In the case of Asadi v. G.E. Energy (USA), LLC, Docket No. 12-20522 (5th Cir. July 17, 2013), the Fifth Circuit Court of Appeals held that an employee must first report alleged misconduct to the SEC in order to enjoy protection from retaliation under the Dodd-Frank Wall Street Reform and Consumer Protection Act of 2010 (Dodd-Frank). An employee who makes only an internal complaint of misconduct, such as the plaintiff in Asadi, who reported concerns about a violation of the Foreign Corrupt Practices Act only to his supervisor and a corporate ombudsperson, is unprotected.
The operative whistleblower protection provision of Dodd-Frank prohibits an employer from retaliating against a "whistleblower" for engaging in the following: (i) providing information to the SEC in accordance with the SEC Whistleblower Program (the "bounty" provision of Dodd-Frank allowing informants to collect 10-30% of the award recovered by the SEC in a subsequent enforcement action); (ii) participating in an investigation or other action relating to such information; or (iii) making disclosures that are required or protected under the securities laws. See 15 U.S.C. § 78u-6(h)(1)(A). Both the whistleblower and bounty provisions of Dodd-Frank are included in 15 U.S.C. § 78u-6. That section also defines the term "whistleblower" to mean "any individual who provides...information relating to a violation of the securities laws to the [SEC]..." 15 U.S.C. § 78u-6(a)(6).
In Asadi, the Fifth Circuit read the language of § 78u-6 to be a plain and unambiguous expression of Congressional intent to protect only defined "whistleblowers." Accordingly, the Court rejected the SEC's "expansive interpretation" of the term as conflicting with Congress' clear intent with respect to the precise question at issue. The Court recognized that, under its holding, “individuals may take protected activity yet still not qualify as a whistleblower.”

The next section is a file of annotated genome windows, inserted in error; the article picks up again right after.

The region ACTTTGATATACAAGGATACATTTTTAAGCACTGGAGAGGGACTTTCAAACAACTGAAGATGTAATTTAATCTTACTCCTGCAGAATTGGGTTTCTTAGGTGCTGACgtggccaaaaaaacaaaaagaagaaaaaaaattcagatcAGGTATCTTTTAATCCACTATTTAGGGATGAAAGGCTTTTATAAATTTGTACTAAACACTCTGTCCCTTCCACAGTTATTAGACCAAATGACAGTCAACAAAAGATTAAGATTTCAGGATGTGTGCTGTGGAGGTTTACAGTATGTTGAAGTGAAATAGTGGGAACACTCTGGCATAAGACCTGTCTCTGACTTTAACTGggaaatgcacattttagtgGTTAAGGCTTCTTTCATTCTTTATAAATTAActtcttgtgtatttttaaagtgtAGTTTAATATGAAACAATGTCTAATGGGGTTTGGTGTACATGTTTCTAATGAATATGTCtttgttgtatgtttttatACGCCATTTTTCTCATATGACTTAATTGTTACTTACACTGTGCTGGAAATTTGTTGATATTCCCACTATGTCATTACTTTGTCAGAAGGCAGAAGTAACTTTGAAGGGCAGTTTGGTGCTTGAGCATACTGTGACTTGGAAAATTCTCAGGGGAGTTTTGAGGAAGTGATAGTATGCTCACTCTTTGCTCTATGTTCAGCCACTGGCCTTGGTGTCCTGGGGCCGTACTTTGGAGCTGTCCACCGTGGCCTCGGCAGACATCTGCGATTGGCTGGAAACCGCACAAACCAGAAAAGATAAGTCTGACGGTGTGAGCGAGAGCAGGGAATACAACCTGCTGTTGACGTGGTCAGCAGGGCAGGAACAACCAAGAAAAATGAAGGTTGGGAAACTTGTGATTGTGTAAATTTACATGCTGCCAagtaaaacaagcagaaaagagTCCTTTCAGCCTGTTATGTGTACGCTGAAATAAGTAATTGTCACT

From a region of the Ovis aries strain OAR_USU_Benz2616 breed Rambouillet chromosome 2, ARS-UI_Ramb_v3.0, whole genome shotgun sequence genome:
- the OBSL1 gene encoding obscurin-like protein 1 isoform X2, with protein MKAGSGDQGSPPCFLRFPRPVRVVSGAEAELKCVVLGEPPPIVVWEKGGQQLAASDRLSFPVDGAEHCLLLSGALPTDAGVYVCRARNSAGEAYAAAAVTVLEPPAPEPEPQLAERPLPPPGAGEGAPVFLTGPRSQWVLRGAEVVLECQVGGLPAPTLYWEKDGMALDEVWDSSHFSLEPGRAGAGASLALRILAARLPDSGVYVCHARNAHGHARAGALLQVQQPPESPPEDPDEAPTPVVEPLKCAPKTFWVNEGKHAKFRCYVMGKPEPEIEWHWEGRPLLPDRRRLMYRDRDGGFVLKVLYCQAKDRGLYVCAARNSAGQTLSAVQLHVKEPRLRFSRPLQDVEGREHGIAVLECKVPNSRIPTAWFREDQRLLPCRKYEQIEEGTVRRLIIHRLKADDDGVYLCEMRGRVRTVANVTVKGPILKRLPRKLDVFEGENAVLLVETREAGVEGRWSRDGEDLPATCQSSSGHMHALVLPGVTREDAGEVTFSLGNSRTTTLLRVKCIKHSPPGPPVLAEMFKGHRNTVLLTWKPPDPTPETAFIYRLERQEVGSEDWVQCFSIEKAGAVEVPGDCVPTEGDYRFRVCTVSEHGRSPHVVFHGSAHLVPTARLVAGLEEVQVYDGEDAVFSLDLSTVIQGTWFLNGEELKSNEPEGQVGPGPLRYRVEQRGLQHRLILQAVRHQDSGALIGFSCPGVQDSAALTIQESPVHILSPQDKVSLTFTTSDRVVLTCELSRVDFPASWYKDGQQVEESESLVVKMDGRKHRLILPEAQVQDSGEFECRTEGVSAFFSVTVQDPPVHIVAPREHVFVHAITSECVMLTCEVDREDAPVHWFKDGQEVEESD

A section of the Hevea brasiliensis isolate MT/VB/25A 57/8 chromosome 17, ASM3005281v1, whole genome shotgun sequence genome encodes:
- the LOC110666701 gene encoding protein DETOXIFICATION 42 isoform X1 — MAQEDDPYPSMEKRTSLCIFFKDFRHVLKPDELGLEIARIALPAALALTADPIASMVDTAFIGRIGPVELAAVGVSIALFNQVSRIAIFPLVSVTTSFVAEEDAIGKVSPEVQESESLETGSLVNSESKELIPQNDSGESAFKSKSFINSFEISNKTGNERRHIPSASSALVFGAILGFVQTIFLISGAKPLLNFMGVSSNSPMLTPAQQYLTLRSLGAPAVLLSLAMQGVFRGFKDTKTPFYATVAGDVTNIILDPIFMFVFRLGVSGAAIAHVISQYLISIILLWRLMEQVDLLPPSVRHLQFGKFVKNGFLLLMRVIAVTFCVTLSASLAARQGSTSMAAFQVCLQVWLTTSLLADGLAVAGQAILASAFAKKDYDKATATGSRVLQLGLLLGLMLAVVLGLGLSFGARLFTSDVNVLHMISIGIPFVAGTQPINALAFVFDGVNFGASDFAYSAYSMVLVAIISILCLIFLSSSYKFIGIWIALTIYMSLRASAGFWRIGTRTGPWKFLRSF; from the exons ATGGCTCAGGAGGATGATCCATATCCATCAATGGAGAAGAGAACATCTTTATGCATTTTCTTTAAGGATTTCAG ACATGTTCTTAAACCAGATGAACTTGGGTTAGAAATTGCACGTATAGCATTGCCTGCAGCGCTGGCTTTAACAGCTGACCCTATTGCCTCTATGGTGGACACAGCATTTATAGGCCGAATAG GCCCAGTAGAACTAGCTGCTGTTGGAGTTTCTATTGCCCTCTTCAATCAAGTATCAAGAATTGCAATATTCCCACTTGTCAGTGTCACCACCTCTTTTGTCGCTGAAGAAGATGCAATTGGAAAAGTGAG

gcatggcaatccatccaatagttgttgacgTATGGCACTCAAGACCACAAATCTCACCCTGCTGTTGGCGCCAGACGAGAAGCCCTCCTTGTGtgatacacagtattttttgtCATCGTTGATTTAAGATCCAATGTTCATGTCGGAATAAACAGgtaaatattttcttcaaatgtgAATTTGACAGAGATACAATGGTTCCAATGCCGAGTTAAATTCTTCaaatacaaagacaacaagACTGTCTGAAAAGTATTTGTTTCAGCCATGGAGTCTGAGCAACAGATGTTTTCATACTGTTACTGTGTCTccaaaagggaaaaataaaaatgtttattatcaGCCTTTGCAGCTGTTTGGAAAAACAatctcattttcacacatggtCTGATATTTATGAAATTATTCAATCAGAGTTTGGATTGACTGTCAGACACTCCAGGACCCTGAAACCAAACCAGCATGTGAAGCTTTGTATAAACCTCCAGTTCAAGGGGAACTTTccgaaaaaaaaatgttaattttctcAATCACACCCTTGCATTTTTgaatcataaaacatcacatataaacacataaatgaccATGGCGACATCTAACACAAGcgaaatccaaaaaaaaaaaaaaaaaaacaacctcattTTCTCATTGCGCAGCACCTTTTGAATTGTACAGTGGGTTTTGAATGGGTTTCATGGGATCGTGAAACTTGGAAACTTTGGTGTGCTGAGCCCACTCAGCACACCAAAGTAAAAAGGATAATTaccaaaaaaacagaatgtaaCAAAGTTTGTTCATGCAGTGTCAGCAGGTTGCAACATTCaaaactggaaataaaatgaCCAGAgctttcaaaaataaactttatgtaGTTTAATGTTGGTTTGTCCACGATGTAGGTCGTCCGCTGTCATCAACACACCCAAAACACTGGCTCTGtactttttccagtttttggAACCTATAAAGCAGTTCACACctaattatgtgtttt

While the Fifth Circuit's holding in Asadi resulted in a victory for the employer, the impact of the decision for employers may be mixed. Certainly, the holding narrows the universe of potential plaintiffs who may successfully pursue claims under the Dodd-Frank whistleblower protection provision and, at least in the Fifth Circuit, allows the summary dismissal of claims where a plaintiff has not taken the concrete, unambiguous step of reporting alleged misconduct to the SEC. However, during the SEC's recent rulemaking process, employers fought to make internal reporting a prerequisite for participation in the "bounty" program. Although employers were unsuccessful in this effort, certain guidelines on the calculation of the bounty, as well as employer policies, may nudge employees towards internal reporting. By withholding protection for internal complaints, the Asadi holding incentivizes employees to make their initial reports of possible securities laws violations directly to the SEC.
Moreover, the Court recognized that, because protected activity under the Dodd-Frank Act substantially overlaps with the definition of protected activity under the Sarbanes Oxley Act (SOX), individuals denied protection under Dodd-Frank still would likely qualify for protection under SOX. Significantly, however, the inability to use the Dodd-Frank is material because that statute generally provides a greater level of protection, with double backpay damages, original jurisdiction in the federal district courts and a much more liberal limitations period.